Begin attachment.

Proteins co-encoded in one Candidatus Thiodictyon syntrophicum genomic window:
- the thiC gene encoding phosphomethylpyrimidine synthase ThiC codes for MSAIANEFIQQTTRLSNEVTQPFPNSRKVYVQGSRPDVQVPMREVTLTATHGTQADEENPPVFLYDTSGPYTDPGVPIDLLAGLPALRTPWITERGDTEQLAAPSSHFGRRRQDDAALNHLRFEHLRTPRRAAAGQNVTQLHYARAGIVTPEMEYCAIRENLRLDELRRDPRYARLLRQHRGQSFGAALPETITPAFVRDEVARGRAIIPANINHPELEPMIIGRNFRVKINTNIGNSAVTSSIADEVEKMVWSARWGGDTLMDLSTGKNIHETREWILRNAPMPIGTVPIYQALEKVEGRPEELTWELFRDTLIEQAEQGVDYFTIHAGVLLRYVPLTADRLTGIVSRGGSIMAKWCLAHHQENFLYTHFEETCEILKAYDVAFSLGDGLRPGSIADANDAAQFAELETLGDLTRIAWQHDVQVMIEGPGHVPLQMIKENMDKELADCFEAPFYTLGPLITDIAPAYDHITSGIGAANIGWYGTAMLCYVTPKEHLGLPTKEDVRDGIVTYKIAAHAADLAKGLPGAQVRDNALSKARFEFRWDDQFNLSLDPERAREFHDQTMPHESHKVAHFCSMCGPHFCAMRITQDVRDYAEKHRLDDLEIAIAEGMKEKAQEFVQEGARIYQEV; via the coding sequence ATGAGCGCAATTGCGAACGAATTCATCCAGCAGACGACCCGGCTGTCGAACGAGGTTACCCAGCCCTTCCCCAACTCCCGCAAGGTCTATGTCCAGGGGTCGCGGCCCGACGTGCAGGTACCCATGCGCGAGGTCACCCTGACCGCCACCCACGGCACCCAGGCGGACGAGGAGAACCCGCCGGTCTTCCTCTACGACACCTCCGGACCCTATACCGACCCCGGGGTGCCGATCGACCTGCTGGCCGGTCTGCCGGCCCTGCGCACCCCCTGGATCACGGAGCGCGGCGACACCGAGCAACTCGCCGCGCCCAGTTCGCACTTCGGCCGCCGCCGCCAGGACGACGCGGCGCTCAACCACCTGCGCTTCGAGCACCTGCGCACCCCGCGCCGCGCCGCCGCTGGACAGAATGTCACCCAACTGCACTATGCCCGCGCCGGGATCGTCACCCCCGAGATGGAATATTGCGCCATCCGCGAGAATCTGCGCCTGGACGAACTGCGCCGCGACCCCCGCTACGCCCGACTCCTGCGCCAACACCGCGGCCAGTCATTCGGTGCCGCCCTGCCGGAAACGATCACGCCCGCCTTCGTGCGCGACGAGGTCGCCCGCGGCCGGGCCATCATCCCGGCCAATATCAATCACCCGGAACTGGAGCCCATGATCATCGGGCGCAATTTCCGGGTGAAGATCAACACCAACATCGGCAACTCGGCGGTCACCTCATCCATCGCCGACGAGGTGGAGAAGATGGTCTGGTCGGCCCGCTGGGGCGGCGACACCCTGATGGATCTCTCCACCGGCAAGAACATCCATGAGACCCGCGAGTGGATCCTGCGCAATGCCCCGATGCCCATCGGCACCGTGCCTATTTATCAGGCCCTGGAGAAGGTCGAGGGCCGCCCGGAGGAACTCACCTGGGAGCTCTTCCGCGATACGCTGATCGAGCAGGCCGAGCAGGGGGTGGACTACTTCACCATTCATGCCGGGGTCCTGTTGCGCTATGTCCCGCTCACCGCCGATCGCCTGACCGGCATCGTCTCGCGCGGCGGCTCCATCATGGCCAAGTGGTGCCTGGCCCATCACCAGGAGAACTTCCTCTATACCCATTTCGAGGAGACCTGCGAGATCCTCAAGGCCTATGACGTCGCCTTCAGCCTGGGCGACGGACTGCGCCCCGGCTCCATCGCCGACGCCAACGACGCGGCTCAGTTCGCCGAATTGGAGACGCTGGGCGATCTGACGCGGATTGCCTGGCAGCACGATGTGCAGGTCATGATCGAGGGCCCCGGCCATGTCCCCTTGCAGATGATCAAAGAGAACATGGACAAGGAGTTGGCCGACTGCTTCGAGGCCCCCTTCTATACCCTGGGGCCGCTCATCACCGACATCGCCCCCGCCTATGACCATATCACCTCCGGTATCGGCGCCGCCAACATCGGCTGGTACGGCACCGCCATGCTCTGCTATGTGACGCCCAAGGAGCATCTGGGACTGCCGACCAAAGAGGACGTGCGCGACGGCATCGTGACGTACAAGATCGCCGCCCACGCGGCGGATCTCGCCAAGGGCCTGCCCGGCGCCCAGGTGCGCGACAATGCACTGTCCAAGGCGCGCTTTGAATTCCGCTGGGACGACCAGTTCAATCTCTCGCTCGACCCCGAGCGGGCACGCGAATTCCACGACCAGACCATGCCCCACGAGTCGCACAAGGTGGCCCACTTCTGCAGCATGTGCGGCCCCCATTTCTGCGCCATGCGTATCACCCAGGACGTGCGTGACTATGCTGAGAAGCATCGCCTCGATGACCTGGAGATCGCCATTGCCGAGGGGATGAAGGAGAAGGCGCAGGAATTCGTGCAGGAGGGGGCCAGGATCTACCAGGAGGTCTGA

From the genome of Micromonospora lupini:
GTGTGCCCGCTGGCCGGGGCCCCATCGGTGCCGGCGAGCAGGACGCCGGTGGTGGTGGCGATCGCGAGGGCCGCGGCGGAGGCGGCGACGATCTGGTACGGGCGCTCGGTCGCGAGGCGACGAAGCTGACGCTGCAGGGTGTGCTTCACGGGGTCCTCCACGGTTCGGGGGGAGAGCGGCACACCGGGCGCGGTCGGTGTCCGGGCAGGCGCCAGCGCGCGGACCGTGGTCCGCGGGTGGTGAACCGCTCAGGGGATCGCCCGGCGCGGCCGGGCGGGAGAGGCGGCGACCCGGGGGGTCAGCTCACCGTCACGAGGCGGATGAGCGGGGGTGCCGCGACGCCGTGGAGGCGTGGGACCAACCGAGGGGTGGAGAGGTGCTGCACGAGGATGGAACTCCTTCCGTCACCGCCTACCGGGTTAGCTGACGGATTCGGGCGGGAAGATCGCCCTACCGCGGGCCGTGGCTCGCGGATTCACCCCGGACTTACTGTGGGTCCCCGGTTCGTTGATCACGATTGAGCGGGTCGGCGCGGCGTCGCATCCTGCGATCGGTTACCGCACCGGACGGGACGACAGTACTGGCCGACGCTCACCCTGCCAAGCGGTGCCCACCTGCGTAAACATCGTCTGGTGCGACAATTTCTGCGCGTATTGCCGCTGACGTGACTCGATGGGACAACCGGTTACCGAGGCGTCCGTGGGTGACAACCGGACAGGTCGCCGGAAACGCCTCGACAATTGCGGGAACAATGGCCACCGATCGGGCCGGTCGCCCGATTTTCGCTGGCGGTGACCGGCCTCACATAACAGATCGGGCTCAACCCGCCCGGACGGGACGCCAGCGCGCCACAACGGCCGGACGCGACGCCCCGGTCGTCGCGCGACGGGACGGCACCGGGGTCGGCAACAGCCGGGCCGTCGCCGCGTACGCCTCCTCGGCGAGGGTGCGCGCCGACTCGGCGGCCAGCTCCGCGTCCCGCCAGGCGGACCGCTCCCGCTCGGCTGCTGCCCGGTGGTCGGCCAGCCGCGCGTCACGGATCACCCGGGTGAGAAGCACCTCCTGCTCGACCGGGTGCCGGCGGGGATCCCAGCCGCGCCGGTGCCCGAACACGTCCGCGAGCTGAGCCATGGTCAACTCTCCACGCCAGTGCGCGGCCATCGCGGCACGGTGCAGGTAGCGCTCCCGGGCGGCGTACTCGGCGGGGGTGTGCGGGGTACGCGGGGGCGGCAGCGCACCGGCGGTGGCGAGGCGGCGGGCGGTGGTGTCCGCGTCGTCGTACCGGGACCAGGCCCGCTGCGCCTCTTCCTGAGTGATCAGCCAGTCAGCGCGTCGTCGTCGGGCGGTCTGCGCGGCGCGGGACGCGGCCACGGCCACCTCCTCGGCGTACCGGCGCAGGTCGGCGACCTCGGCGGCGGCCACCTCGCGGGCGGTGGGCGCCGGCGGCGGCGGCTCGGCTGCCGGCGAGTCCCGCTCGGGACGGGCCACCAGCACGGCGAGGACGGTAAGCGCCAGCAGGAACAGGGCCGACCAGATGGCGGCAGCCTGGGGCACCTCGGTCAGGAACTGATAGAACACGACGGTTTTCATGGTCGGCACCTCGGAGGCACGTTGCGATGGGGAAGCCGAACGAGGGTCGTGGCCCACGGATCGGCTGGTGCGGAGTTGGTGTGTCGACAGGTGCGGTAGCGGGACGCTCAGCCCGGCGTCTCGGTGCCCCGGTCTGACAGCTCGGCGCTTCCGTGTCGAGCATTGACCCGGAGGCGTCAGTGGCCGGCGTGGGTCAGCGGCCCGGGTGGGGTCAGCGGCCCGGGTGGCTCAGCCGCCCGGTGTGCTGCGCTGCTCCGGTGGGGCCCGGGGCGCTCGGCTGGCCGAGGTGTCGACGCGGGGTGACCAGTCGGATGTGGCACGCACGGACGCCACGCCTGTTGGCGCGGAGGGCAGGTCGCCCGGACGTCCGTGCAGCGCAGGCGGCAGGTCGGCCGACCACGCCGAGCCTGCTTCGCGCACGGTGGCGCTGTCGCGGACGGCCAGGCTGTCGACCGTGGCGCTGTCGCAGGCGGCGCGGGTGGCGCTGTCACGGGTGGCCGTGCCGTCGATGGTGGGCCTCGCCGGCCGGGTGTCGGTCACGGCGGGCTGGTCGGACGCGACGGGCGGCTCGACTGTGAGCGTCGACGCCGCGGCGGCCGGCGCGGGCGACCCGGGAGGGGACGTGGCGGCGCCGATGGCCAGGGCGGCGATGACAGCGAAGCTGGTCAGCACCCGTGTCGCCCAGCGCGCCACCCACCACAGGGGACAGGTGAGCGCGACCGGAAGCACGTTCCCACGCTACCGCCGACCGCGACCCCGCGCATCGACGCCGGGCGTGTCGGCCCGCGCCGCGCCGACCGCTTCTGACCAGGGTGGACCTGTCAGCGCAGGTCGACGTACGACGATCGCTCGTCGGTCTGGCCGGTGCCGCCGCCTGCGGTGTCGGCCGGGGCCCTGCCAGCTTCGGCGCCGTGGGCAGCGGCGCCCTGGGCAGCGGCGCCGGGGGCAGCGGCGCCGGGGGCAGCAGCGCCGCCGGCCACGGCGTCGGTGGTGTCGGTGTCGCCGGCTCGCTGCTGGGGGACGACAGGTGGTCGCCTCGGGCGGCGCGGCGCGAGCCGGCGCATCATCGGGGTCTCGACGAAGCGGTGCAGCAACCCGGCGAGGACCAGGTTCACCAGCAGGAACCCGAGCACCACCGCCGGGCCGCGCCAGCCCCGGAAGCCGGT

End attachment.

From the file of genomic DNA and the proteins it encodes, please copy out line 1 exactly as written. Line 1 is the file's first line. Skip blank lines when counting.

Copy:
Proteins co-encoded in one Candidatus Thiodictyon syntrophicum genomic window: